In Reply To
I like your idea that the light emanates from Frodo's courage, and that's never occurred to me. From my perspective, everything in the barrow is sickly and sinister, so to me the light is evil, and I think of it as a sign of the evil spirit waking up since the flies have blundered into its web and awoken its hunger. The light grows stronger as the wight becomes more active and powerful.


Certainly, that works too: the light could be part of the enwighting process, and so far everything is going perfectly normally as far as the wight is concerned. But then Frodo suddenly attacks it with a 'handy' sword, and then calls for a powerful friend (which wasn't according to plan).

~~~~~~
"Go down to the shovel store and take your pick." Traditional prank played on dwarves when they start down the mine.


CuriousG
Half-elven


Nov 4, 4:33pm

Post #4 of 26 (839 views)
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Maybe a tangent, but [In reply to] Can't Post

the wight certainly seemed intent on enwighting all of them. So, aside from the exigencies of plot, why was Frodo the only one to wake up, or even, how could he have? Was it because the wight hadn't finished its spell and its "preparations" on him as it had on his friends? Maybe in one sense his friends were already chopped up and put in the stew, while he was the next animal in line but still alive and tied to the butcher block, so to speak.


Quote
When he came to himself again, for a moment he could recall nothing except a sense of dread. Then suddenly he knew that he was imprisoned, caught hopelessly; he was in a barrow. A Barrow-wight had taken him, and he was probably already under the dreadful spells of the Barrow-wights about which whispered tales spoke. He dared not move, but lay as he found himself: flat on his back upon a cold stone with his hands on his breast.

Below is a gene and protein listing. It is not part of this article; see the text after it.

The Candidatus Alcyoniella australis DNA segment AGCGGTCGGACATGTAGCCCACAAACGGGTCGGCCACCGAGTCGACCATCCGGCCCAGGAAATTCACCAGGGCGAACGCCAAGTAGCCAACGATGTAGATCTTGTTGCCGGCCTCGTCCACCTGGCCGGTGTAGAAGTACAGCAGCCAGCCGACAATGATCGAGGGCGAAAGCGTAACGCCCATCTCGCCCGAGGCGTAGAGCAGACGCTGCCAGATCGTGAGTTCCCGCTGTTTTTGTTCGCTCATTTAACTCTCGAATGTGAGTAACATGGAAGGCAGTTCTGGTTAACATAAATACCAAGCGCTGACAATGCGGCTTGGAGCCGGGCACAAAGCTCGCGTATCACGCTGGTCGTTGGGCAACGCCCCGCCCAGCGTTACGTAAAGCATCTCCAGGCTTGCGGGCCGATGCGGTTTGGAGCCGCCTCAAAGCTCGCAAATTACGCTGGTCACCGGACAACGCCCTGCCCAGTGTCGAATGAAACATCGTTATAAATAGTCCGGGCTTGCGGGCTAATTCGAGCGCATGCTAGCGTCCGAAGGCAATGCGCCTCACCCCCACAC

But though his fear was so great that it seemed to be part of the very darkness that was round him, he found himself as he lay thinking about Bilbo Baggins and his stories, of their jogging along together in the lanes of the Shire and talking about roads and adventures. There is a seed of courage hidden (often deeply, it is true) in the heart of the fattest and most timid hobbit, waiting for some final and desperate danger to make it grow. Frodo was neither very fat nor very timid; indeed, though he did not know it, Bilbo (and Gandalf) had thought him the best hobbit in the Shire. He thought he had come to the end of his adventure, and a terrible end, but the thought hardened him. He found himself stiffening, as if for a final spring; he no longer felt limp like a helpless prey.

As he lay there, thinking and getting a hold of himself, he noticed all at once that the darkness was slowly giving way: a pale greenish light was growing round him. It did not at first show him what kind of a place he was in, for the light seemed to be coming out of himself, and from the floor beside him, and had not yet reached the roof or wall. He turned, and there in the cold glow he saw lying beside him Sam, Pippin, and Merry. They were on their backs, and their faces looked deathly pale; and they were clad in white. About them lay many treasures, of gold maybe, though in that light they looked cold and unlovely. On their heads were circlets, gold chains were about their waists, and on their fingers were many rings. Swords lay by their sides, and shields were at their feet. But across their three necks lay one long naked sword.